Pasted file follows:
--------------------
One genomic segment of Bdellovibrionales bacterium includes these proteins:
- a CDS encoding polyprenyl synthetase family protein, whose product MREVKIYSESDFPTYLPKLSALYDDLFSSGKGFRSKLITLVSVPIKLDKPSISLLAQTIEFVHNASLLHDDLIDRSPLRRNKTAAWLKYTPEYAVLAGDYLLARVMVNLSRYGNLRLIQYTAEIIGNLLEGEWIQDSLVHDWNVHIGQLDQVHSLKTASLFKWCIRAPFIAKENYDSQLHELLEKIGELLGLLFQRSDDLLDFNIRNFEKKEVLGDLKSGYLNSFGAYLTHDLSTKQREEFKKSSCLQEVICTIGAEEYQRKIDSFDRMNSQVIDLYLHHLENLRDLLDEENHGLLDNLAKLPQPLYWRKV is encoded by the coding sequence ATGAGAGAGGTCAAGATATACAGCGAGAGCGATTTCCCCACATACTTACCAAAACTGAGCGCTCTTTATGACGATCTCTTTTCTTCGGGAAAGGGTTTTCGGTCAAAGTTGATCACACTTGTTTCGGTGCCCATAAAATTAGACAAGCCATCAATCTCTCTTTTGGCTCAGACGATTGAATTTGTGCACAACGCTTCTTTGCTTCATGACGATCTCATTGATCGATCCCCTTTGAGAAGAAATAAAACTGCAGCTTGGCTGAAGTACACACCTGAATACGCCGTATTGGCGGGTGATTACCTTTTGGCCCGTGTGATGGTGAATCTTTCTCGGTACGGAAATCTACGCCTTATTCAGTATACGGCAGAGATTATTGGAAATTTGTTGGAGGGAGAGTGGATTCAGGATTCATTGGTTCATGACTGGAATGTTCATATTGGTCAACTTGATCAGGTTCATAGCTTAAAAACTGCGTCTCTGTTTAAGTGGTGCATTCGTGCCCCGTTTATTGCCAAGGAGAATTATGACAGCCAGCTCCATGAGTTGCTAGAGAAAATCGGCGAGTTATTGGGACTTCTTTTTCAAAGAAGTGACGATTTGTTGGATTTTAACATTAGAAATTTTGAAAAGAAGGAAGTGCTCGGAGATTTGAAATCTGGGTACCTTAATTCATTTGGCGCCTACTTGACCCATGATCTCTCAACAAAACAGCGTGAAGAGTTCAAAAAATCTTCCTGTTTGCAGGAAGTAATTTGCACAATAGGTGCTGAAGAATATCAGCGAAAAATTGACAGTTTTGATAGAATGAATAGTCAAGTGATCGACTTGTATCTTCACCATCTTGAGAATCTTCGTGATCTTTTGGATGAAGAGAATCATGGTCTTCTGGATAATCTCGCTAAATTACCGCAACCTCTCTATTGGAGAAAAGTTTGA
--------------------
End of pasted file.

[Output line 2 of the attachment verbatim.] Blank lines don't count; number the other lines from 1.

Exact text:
- a CDS encoding polyprenyl synthetase family protein, whose product MREVKIYSESDFPTYLPKLSALYDDLFSSGKGFRSKLITLVSVPIKLDKPSISLLAQTIEFVHNASLLHDDLIDRSPLRRNKTAAWLKYTPEYAVLAGDYLLARVMVNLSRYGNLRLIQYTAEIIGNLLEGEWIQDSLVHDWNVHIGQLDQVHSLKTASLFKWCIRAPFIAKENYDSQLHELLEKIGELLGLLFQRSDDLLDFNIRNFEKKEVLGDLKSGYLNSFGAYLTHDLSTKQREEFKKSSCLQEVICTIGAEEYQRKIDSFDRMNSQVIDLYLHHLENLRDLLDEENHGLLDNLAKLPQPLYWRKV is encoded by the coding sequence ATGAGAGAGGTCAAGATATACAGCGAGAGCGATTTCCCCACATACTTACCAAAACTGAGCGCTCTTTATGACGATCTCTTTTCTTCGGGAAAGGGTTTTCGGTCAAAGTTGATCACACTTGTTTCGGTGCCCATAAAATTAGACAAGCCATCAATCTCTCTTTTGGCTCAGACGATTGAATTTGTGCACAACGCTTCTTTGCTTCATGACGATCTCATTGATCGATCCCCTTTGAGAAGAAATAAAACTGCAGCTTGGCTGAAGTACACACCTGAATACGCCGTATTGGCGGGTGATTACCTTTTGGCCCGTGTGATGGTGAATCTTTCTCGGTACGGAAATCTACGCCTTATTCAGTATACGGCAGAGATTATTGGAAATTTGTTGGAGGGAGAGTGGATTCAGGATTCATTGGTTCATGACTGGAATGTTCATATTGGTCAACTTGATCAGGTTCATAGCTTAAAAACTGCGTCTCTGTTTAAGTGGTGCATTCGTGCCCCGTTTATTGCCAAGGAGAATTATGACAGCCAGCTCCATGAGTTGCTAGAGAAAATCGGCGAGTTATTGGGACTTCTTTTTCAAAGAAGTGACGATTTGTTGGATTTTAACATTAGAAATTTTGAAAAGAAGGAAGTGCTCGGAGATTTGAAATCTGGGTACCTTAATTCATTTGGCGCCTACTTGACCCATGATCTCTCAACAAAACAGCGTGAAGAGTTCAAAAAATCTTCCTGTTTGCAGGAAGTAATTTGCACAATAGGTGCTGAAGAATATCAGCGAAAAATTGACAGTTTTGATAGAATGAATAGTCAAGTGATCGACTTGTATCTTCACCATCTTGAGAATCTTCGTGATCTTTTGGATGAAGAGAATCATGGTCTTCTGGATAATCTCGCTAAATTACCGCAACCTCTCTATTGGAGAAAAGTTTGA